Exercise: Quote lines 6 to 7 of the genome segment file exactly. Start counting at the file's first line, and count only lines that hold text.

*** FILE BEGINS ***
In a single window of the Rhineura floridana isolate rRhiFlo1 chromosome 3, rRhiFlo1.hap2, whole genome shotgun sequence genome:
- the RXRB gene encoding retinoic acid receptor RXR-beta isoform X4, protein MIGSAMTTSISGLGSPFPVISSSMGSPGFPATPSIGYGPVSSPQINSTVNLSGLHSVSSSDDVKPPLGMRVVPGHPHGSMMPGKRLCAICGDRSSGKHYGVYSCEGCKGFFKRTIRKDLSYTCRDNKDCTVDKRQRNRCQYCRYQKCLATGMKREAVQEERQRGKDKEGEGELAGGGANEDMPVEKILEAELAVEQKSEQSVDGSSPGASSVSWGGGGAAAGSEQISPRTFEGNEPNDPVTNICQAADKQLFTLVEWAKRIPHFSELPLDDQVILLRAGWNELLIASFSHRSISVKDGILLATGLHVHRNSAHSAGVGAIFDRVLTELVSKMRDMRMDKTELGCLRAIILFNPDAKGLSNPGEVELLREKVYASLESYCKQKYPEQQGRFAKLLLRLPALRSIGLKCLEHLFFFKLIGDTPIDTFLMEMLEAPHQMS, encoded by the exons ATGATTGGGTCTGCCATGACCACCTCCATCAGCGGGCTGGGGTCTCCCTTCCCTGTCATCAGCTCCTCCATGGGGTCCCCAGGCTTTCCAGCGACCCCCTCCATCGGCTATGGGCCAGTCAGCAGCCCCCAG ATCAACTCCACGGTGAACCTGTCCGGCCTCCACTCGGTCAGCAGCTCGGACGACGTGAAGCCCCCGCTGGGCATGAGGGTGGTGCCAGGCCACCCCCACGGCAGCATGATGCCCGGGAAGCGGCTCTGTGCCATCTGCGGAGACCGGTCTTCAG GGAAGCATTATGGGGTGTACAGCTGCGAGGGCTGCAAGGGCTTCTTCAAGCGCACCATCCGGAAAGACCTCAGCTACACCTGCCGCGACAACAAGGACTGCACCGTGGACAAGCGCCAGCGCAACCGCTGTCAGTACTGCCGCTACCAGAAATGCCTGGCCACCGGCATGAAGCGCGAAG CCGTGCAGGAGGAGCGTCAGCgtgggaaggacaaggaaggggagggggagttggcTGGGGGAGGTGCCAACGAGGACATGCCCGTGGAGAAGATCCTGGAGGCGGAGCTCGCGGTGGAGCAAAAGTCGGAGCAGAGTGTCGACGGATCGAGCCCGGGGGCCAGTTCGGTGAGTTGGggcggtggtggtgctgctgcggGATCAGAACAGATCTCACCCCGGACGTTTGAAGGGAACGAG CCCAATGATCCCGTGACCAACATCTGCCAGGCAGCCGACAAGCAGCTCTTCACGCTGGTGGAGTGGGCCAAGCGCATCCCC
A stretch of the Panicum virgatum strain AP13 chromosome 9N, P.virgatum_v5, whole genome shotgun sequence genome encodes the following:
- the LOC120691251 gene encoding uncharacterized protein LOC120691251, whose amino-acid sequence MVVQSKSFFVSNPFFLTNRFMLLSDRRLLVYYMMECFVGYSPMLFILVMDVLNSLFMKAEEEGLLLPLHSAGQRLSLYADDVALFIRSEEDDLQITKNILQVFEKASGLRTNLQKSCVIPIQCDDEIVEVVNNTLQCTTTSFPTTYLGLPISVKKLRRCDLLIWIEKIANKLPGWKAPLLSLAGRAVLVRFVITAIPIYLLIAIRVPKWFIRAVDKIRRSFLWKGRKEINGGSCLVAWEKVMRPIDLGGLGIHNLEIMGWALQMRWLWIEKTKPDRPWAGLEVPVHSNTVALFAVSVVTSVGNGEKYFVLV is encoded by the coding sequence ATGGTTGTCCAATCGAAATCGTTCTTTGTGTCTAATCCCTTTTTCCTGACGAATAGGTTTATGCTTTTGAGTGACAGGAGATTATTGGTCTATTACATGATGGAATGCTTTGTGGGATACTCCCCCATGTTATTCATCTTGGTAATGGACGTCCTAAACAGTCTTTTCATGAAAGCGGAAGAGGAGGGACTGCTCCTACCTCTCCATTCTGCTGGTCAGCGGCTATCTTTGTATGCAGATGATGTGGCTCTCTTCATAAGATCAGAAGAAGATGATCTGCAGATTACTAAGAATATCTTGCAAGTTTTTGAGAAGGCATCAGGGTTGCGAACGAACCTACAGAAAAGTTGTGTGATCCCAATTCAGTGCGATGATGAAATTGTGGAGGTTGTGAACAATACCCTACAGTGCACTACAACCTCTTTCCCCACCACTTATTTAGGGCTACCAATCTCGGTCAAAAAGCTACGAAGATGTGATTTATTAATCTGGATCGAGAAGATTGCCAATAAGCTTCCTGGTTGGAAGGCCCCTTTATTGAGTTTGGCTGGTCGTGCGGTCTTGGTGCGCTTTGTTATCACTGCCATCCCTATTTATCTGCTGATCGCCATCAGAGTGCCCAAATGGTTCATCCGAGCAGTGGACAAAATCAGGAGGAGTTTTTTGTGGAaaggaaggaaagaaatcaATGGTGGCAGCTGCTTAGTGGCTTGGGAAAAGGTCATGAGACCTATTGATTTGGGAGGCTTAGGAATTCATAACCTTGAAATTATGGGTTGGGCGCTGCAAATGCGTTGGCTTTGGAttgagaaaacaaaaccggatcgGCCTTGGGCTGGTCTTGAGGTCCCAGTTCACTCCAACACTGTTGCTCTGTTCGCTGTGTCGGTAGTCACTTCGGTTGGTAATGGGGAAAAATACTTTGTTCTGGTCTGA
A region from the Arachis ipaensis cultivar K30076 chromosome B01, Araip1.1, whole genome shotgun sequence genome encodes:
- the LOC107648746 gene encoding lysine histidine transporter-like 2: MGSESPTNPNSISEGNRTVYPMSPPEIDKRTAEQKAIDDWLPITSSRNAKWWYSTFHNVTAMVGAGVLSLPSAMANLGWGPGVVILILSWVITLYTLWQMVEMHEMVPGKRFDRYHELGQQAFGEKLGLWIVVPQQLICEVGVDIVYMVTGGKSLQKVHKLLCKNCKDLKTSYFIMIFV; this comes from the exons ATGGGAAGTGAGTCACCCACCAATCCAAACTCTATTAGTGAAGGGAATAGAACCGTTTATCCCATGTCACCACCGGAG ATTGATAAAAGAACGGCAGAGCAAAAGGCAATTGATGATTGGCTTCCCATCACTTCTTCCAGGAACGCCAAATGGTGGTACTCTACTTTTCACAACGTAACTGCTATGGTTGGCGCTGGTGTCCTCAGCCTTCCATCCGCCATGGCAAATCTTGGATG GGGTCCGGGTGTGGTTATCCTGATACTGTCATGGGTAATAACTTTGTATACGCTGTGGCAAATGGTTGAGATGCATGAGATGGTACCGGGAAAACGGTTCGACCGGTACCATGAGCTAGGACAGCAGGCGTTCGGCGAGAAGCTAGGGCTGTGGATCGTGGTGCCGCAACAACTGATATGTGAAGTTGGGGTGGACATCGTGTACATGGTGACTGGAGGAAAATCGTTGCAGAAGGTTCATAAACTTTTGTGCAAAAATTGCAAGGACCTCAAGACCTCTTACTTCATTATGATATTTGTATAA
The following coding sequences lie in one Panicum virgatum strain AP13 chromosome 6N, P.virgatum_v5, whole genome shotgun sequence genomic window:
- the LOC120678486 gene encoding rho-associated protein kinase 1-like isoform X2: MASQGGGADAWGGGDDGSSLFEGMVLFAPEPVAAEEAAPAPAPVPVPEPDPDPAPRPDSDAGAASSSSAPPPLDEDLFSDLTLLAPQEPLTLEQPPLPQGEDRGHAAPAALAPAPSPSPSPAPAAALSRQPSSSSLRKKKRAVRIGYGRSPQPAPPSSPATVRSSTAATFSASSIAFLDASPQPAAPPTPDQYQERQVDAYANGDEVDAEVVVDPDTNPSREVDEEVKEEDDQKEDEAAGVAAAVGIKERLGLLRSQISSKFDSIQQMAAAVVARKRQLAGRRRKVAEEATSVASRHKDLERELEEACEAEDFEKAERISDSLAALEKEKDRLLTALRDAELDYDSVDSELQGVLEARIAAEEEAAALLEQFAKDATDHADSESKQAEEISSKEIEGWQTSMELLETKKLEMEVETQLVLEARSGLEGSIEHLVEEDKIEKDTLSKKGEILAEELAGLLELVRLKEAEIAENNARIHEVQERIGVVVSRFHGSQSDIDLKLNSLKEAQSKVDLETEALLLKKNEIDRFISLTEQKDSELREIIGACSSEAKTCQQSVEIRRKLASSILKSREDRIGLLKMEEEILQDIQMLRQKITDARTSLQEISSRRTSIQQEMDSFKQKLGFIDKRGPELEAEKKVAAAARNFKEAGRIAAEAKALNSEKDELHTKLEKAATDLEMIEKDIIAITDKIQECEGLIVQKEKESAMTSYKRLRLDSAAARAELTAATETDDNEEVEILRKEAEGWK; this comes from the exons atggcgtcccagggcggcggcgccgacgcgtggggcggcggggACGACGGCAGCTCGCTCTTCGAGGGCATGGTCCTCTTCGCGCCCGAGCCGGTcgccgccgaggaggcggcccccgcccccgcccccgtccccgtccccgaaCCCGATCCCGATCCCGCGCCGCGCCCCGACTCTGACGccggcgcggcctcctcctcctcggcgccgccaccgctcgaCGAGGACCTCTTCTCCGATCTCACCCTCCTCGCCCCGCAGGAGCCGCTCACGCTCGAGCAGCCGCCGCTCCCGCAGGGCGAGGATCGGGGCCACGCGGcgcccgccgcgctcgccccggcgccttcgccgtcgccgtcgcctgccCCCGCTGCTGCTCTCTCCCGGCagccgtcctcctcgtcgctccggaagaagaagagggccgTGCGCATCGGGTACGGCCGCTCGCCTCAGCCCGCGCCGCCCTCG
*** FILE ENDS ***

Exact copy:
- the LOC107648746 gene encoding lysine histidine transporter-like 2: MGSESPTNPNSISEGNRTVYPMSPPEIDKRTAEQKAIDDWLPITSSRNAKWWYSTFHNVTAMVGAGVLSLPSAMANLGWGPGVVILILSWVITLYTLWQMVEMHEMVPGKRFDRYHELGQQAFGEKLGLWIVVPQQLICEVGVDIVYMVTGGKSLQKVHKLLCKNCKDLKTSYFIMIFV; this comes from the exons ATGGGAAGTGAGTCACCCACCAATCCAAACTCTATTAGTGAAGGGAATAGAACCGTTTATCCCATGTCACCACCGGAG ATTGATAAAAGAACGGCAGAGCAAAAGGCAATTGATGATTGGCTTCCCATCACTTCTTCCAGGAACGCCAAATGGTGGTACTCTACTTTTCACAACGTAACTGCTATGGTTGGCGCTGGTGTCCTCAGCCTTCCATCCGCCATGGCAAATCTTGGATG GGGTCCGGGTGTGGTTATCCTGATACTGTCATGGGTAATAACTTTGTATACGCTGTGGCAAATGGTTGAGATGCATGAGATGGTACCGGGAAAACGGTTCGACCGGTACCATGAGCTAGGACAGCAGGCGTTCGGCGAGAAGCTAGGGCTGTGGATCGTGGTGCCGCAACAACTGATATGTGAAGTTGGGGTGGACATCGTGTACATGGTGACTGGAGGAAAATCGTTGCAGAAGGTTCATAAACTTTTGTGCAAAAATTGCAAGGACCTCAAGACCTCTTACTTCATTATGATATTTGTATAA
The following coding sequences lie in one Panicum virgatum strain AP13 chromosome 6N, P.virgatum_v5, whole genome shotgun sequence genomic window: